What We Study
Our research aims at understanding pathophysiological mechanisms and developing new treatments for disorders affecting the basal ganglia, particularly Parkinson´s Disease (PD). To facilitate this research, we have pioneered the development of rodent models having both face and construct validity relative to hypokinetic and dyskinetic disorders in humans. These models are now broadly used for basic and translational research worldwide. In addition, we are now developing new models exhibiting cognitive and neuropsychiatric features relevant to PD. In several ongoing projects, we are comparing the effects of both existing and emerging PD therapies on multiple functional domains, and investigating the associated neuroplastic changes at multiple levels (signaling pathway activation, gene expression, synaptic plasticity, gliovascular reactivity, neurovascular coupling).
Methods We Use
Ex-vivo electrophysiology and two-photon imaging
We use a dual patch-clamp recording & stimulation setup integrated within a two-photon laser microscope in order to investigate the relationship between structure and function in neurons and microcircuits. For example, with this system we are studying changes in dendritic morphology, intrinsic excitability, and synaptic plasticity that affect specific types of basal ganglia neurons in rodent models of PD and L-DOPA-induced dyskinesia.
Advanced behavioral analyses
Basal ganglia disorders are associated with different types of motor dysfunction, ranging from abnormally slow movements to excessive uncontrollable movements. They also cause a range of cognitive and neuropsychiatric deficits, such as reduced attentional and executive capacity, and apathy or impulsivity. To capture and categorize these composite phenotypes, we use several behavioural test setups that allow us to evaluate both motor and non-motor features in mice and rats. Moreover, we have recently built an advanced set-up for high-speed videography including high performance GPU-enabled computational platforms and machine learning algorithms.
We use fiber photometry with genetically encoded calcium indicators (GECI) to record the activity of specific populations of neurons in freely behaving animals. We are also able to record from two different cell types simultaneously using a dual-fluorescence recording system. Fiber photometry can also be used to study neurotransmitter release, or the activation of specific intracellular signalling pathways, using specifically designed genetically encoded sensors. Our photometry system is part of an advanced recording setup including high-speed videography of animal motions.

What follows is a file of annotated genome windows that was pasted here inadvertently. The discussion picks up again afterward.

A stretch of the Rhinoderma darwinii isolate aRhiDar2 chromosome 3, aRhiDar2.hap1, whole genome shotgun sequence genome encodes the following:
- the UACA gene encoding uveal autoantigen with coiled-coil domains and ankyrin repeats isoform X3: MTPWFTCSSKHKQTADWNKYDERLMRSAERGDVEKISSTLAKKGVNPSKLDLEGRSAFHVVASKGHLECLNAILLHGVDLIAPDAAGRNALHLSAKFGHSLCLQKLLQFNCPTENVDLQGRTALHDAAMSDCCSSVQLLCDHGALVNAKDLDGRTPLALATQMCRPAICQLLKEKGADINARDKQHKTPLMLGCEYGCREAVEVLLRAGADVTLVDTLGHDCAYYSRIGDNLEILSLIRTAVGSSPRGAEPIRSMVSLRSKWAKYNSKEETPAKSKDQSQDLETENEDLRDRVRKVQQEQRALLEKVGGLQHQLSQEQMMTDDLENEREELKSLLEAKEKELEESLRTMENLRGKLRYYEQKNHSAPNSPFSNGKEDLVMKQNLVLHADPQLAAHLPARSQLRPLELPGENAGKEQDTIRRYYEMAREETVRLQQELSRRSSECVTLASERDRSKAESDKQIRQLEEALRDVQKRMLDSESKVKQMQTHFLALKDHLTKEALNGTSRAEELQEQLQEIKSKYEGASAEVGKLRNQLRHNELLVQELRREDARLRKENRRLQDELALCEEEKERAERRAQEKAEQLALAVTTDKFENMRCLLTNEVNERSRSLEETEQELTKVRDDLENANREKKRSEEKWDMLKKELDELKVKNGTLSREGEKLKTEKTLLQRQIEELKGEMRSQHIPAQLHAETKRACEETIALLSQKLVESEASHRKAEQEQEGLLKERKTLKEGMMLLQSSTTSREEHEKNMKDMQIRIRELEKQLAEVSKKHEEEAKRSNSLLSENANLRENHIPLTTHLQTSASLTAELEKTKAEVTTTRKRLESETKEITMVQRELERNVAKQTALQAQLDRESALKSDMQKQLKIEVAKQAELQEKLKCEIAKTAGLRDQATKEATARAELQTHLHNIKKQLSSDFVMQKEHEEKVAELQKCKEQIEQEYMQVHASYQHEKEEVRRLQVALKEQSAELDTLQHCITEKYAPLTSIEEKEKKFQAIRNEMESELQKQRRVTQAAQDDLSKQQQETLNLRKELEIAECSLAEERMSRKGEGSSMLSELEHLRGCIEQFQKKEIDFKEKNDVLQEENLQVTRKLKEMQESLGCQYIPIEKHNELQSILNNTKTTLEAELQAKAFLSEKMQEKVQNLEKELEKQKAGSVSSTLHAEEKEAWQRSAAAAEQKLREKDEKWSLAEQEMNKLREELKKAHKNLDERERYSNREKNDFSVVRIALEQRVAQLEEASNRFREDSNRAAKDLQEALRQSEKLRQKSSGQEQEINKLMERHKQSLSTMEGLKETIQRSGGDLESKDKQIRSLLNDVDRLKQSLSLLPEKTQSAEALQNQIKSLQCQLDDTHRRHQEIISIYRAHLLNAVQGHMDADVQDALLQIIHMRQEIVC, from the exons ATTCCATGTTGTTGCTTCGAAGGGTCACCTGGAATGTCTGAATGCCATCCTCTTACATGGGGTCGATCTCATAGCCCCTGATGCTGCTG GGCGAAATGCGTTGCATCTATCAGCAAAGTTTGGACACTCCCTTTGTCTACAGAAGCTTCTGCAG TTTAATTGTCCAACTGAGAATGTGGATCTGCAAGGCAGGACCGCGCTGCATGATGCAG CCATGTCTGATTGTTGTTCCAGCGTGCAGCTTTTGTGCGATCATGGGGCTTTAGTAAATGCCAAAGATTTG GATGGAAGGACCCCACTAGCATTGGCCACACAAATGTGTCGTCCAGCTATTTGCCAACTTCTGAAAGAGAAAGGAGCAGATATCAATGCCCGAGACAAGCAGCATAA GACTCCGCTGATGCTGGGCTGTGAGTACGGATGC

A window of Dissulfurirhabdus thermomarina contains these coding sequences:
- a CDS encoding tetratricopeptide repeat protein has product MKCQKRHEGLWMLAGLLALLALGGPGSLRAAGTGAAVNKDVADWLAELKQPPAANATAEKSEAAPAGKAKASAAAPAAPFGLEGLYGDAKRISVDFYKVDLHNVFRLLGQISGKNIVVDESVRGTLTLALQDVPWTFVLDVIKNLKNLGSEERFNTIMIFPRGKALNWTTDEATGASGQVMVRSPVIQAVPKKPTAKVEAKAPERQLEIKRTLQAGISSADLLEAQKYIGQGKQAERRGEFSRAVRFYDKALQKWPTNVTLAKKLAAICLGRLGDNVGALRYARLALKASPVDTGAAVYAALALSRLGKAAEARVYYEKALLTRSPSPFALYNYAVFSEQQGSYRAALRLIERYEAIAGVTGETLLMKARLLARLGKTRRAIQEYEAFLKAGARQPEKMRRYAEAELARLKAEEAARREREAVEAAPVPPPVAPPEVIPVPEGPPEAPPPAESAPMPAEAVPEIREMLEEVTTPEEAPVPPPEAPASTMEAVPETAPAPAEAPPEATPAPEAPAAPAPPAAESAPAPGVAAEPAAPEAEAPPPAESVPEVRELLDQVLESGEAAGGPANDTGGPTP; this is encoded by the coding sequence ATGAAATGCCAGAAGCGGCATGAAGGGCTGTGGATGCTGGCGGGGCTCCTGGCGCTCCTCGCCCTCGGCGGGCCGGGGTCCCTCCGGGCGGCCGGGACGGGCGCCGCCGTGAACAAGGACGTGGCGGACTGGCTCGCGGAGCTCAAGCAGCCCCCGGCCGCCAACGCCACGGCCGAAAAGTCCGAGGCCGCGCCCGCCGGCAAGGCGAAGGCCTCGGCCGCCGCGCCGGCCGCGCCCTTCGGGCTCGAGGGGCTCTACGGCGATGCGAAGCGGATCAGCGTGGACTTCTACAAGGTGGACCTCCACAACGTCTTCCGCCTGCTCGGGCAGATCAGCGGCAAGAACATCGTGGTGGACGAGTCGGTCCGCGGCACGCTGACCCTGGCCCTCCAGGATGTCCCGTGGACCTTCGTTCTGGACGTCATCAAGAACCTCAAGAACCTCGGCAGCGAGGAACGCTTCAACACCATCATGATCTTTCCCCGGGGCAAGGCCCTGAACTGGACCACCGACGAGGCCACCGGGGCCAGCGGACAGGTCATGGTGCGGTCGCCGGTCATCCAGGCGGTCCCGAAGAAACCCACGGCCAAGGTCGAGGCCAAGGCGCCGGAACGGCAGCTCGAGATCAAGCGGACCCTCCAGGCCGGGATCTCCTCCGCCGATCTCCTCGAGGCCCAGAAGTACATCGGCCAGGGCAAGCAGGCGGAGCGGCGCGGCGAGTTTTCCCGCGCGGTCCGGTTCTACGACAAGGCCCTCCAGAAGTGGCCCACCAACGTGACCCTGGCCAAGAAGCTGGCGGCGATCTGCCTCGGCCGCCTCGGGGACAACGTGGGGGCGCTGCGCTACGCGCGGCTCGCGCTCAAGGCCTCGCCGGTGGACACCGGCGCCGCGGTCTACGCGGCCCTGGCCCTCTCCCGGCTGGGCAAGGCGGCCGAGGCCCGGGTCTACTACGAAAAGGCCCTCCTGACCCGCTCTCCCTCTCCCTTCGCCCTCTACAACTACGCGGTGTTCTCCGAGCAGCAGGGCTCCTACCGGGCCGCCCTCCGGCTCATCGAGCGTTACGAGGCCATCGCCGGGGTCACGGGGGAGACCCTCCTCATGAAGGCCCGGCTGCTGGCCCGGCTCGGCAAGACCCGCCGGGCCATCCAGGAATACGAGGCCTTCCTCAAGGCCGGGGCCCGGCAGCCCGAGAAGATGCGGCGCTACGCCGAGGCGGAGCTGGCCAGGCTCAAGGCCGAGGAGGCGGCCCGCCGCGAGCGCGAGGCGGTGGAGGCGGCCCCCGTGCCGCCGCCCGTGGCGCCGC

Histomolecular and biochemical assays
We have large laboratory space hosting equipment for molecular biology, biochemistry, histology, bright-field and fluorescence microscopy. We use these multiple approaches when we characterise new animal models of neurodegenerative disorders (for example, rodent models of PD based on genetic technologies or targeted inoculations of misfolded proteins), and also when we evaluate the effects of different treatments.
In: Neurobiology of Disease 2021. PMID 34153463
Sebastianutto I*, Goyet, E*, Andreoli L., Font-Ingles J., Moreno-Delgado, D., Bouquier, N., Jahannault-Talignani, C., Moutin, E., Di Menna, L., Maslava, N., Pin, J. P., Fagni, L., Nicoletti, F., Ango, F., M. Angela Cenci *& Perroy, J.*,
Lundbeck Foundation, grant no. R336-2020-1035, PI: H. Siebner, 2021-2026
ADAPT-PD (ADAptive and Precise Targeting of cortex-basal ganglia circuits in Parkinson´'s Disease)
The goal of this project is to identify alterations in network dynamics causing motor and non-motor impairments in PD, and to develop new precise therapeutic approaches based on non-invasive neuromodulation.
Cenci Nilsson's role: Coinvestigator, responsible for the rodent studies
Swedish Research Council (SRC), grant 2020-02696, PI: Cenci Nilsson, 2021-2024
Parkinson’s disease: interplay of cells and circuits in the genesis of movement disorders
The goal of this project is to elucidate circuit dysfunctions underlying hypokinetic, hyperkinetic, and dystonic movement disorders in PD.
Cenci Nilsson' s role: PI
NIH/NINDS, grant no. 1R01NS105979-01A1, PI: David Eidelberg), 2019-2024
Neurovascular effects of dopamine replacement therapy in Parkinson’s disease
The goal of this project is to determine the time course and functional significance of neurovascular changes induced by dopamine replacement in PD. Cenci Nilsson's role: Coinvestigator, responsible for the rodent studies.
Swedish Government Funds for Clinical Research, ALF project-43301, PI: Cenci Nilsson, 2019-2022
Pathophysiology-guided drug treatments for Parkinson’s disease
The goal of this project is to translate results from multiple lines of preclinical investigations into new potential disease-modifying and symptomatic treatments for PD. Cenci Nilsson's role: PI
Swedish Brain Foundation, FO2019-0156, PI: Cenci Nilsson, 2019-2021
New models of pathology propagation and symptom development in Parkinson’s Disease.
The goal of this project is to create new rat models of synucleinopathy based on long-range transmission of pathogenic proteins in specific brain circuits.
Cenci Nilsson's role: PI
Visiting address: Wallenberg Neuroscience Centre,
BMC A13, Sölvegatan 19, 223 62 Lund
Contact e-mail: angela.cenci_nilsson(@)med.lu.se
Office phone: 046 - 2221431